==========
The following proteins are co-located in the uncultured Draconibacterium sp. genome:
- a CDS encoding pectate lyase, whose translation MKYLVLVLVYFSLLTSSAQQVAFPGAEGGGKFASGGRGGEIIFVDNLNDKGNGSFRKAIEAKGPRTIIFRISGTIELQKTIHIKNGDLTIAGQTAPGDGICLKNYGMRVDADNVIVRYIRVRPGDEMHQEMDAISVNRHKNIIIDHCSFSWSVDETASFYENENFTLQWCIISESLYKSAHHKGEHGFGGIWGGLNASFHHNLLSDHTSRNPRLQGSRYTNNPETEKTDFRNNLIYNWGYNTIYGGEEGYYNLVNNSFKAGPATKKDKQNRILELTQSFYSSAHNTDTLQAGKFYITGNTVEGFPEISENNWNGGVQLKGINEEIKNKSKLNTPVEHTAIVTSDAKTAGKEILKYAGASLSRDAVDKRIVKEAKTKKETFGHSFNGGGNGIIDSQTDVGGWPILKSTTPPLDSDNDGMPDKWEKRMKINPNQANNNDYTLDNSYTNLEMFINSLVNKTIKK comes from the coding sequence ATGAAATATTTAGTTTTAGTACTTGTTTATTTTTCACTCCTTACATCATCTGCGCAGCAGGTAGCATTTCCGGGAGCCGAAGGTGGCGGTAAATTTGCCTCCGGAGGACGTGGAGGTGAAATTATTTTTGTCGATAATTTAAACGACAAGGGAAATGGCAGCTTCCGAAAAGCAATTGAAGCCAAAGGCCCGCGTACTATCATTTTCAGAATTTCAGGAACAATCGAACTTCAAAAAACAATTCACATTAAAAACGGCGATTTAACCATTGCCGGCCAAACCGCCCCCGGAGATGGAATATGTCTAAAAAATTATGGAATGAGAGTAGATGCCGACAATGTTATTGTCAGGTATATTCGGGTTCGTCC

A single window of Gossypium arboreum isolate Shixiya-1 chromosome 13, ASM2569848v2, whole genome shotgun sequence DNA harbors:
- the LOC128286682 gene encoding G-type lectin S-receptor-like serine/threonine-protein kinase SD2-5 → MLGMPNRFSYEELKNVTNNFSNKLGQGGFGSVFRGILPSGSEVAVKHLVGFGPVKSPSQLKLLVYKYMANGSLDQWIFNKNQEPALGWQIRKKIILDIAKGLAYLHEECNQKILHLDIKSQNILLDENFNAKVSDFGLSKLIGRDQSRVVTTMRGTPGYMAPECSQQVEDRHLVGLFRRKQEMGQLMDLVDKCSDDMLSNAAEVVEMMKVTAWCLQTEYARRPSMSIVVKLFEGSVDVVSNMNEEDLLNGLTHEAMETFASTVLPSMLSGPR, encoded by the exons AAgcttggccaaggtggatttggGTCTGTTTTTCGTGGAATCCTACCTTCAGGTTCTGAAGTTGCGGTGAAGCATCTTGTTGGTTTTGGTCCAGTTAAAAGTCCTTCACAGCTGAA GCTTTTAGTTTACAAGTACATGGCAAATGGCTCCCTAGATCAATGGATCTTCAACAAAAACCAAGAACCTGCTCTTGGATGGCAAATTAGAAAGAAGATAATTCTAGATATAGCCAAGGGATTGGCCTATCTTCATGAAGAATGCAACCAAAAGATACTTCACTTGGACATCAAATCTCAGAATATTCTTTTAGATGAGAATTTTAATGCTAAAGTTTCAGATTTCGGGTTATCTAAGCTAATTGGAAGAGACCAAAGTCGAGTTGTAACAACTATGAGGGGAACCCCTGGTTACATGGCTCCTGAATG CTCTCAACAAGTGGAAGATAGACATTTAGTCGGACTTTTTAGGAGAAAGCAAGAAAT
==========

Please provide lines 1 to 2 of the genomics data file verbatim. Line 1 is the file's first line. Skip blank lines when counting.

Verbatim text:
The following proteins are co-located in the uncultured Draconibacterium sp. genome:
- a CDS encoding pectate lyase, whose translation MKYLVLVLVYFSLLTSSAQQVAFPGAEGGGKFASGGRGGEIIFVDNLNDKGNGSFRKAIEAKGPRTIIFRISGTIELQKTIHIKNGDLTIAGQTAPGDGICLKNYGMRVDADNVIVRYIRVRPGDEMHQEMDAISVNRHKNIIIDHCSFSWSVDETASFYENENFTLQWCIISESLYKSAHHKGEHGFGGIWGGLNASFHHNLLSDHTSRNPRLQGSRYTNNPETEKTDFRNNLIYNWGYNTIYGGEEGYYNLVNNSFKAGPATKKDKQNRILELTQSFYSSAHNTDTLQAGKFYITGNTVEGFPEISENNWNGGVQLKGINEEIKNKSKLNTPVEHTAIVTSDAKTAGKEILKYAGASLSRDAVDKRIVKEAKTKKETFGHSFNGGGNGIIDSQTDVGGWPILKSTTPPLDSDNDGMPDKWEKRMKINPNQANNNDYTLDNSYTNLEMFINSLVNKTIKK comes from the coding sequence ATGAAATATTTAGTTTTAGTACTTGTTTATTTTTCACTCCTTACATCATCTGCGCAGCAGGTAGCATTTCCGGGAGCCGAAGGTGGCGGTAAATTTGCCTCCGGAGGACGTGGAGGTGAAATTATTTTTGTCGATAATTTAAACGACAAGGGAAATGGCAGCTTCCGAAAAGCAATTGAAGCCAAAGGCCCGCGTACTATCATTTTCAGAATTTCAGGAACAATCGAACTTCAAAAAACAATTCACATTAAAAACGGCGATTTAACCATTGCCGGCCAAACCGCCCCCGGAGATGGAATATGTCTAAAAAATTATGGAATGAGAGTAGATGCCGACAATGTTATTGTCAGGTATATTCGGGTTCGTCC